This detailed political history insists that the Luso-Atlantic world did not undergo an Age of Revolution. Rather, Brazil and Portugal were closely knit in the second half of the eighteenth century and remained so, despite Brazilian independence, until 1850. Paquette focuses on individuals whose political thought, actions, and roles reverberated back and forth across the Atlantic. These individuals, such as the cosmopolitan and pragmatic civil servants of the late Portuguese empire, the members of the royal family, British diplomats, officials in Rio de Janeiro and Lisbon, and Portuguese political exiles, all struggled with the pieces of the once coherent empire that began to break apart when Napoleon invaded Portugal in 1807.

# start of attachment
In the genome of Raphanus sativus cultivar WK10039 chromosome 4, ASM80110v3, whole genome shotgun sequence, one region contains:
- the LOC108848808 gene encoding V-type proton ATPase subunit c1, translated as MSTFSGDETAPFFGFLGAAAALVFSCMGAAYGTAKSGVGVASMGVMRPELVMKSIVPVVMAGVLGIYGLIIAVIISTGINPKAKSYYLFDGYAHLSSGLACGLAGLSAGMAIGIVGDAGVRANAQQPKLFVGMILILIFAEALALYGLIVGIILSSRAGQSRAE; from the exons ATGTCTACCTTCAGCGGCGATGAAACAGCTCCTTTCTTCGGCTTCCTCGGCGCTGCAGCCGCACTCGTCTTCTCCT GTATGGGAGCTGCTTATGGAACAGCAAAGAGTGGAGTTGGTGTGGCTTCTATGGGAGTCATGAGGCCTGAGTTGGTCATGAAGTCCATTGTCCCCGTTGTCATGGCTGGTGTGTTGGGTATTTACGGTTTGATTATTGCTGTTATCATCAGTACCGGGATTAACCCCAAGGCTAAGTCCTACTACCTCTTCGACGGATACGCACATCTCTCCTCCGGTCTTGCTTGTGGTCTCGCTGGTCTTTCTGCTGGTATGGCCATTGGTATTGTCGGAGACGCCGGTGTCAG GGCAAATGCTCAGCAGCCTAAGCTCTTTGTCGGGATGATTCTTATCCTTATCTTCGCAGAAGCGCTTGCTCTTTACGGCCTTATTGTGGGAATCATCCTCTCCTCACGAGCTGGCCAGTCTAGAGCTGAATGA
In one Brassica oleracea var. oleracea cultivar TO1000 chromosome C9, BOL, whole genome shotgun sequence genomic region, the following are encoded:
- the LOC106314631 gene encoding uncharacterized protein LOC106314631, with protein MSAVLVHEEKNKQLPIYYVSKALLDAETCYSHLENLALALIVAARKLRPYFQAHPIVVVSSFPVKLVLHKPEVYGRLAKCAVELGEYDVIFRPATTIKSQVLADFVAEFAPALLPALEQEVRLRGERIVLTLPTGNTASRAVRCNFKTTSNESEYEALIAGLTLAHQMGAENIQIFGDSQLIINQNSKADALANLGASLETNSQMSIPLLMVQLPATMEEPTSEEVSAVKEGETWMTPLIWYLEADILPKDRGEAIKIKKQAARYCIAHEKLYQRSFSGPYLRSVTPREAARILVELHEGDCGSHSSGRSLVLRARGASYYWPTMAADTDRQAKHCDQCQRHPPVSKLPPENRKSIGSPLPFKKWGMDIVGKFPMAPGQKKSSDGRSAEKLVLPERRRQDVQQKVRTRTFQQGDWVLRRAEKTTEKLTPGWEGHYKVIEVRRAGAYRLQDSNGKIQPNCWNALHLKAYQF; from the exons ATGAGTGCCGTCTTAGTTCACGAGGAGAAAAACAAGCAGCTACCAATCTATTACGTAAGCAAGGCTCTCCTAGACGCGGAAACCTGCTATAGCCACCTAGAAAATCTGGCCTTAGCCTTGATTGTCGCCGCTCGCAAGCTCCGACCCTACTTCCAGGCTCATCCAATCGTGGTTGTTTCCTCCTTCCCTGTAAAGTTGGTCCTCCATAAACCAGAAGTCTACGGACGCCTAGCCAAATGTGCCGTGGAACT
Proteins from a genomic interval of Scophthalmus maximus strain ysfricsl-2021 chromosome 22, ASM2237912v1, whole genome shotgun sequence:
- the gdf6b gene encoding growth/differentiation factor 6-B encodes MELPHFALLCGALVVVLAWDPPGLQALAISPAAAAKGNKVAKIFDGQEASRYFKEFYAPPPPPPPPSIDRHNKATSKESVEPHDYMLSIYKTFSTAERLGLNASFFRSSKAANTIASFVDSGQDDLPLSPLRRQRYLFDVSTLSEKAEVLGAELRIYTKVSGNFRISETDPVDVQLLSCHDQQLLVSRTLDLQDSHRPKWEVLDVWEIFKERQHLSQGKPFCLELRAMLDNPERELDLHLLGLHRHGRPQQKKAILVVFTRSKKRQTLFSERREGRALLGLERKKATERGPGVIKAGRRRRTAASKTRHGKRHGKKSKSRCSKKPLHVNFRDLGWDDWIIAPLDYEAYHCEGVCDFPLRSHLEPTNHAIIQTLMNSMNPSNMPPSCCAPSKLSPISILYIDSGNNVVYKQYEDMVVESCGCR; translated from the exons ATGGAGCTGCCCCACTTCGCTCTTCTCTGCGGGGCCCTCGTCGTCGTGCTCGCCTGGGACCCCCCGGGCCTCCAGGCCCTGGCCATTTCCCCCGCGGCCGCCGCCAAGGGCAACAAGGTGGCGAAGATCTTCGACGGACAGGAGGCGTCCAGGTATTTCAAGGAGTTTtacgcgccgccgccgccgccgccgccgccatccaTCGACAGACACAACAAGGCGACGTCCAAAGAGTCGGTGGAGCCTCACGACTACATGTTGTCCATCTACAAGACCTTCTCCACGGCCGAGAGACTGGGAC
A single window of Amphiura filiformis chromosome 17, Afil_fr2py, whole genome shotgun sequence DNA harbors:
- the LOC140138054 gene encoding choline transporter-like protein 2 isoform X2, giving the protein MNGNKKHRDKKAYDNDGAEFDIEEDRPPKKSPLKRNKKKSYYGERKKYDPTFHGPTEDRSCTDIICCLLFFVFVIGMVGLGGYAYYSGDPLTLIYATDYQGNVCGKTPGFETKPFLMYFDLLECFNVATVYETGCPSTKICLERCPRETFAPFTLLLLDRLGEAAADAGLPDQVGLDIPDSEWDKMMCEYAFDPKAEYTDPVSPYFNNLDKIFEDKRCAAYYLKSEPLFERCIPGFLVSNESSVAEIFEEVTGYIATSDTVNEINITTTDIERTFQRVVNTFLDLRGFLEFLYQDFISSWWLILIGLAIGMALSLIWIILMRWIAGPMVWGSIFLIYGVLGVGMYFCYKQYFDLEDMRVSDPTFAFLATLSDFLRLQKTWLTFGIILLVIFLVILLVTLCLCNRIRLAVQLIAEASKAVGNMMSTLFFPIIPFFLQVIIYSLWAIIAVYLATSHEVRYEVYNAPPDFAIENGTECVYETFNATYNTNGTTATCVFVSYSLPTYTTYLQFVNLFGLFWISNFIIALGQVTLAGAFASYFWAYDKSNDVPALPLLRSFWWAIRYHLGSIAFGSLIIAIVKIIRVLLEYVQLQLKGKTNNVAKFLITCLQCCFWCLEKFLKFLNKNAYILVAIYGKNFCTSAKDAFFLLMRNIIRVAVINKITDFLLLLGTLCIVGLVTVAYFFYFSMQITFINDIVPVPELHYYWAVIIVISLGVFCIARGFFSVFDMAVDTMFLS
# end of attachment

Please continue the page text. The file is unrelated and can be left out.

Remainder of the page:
Paquette asserts that the Portuguese empire was well integrated in the second half of the eighteenth century. Colonial officials were educated at the University of Coimbra and typically served on three...

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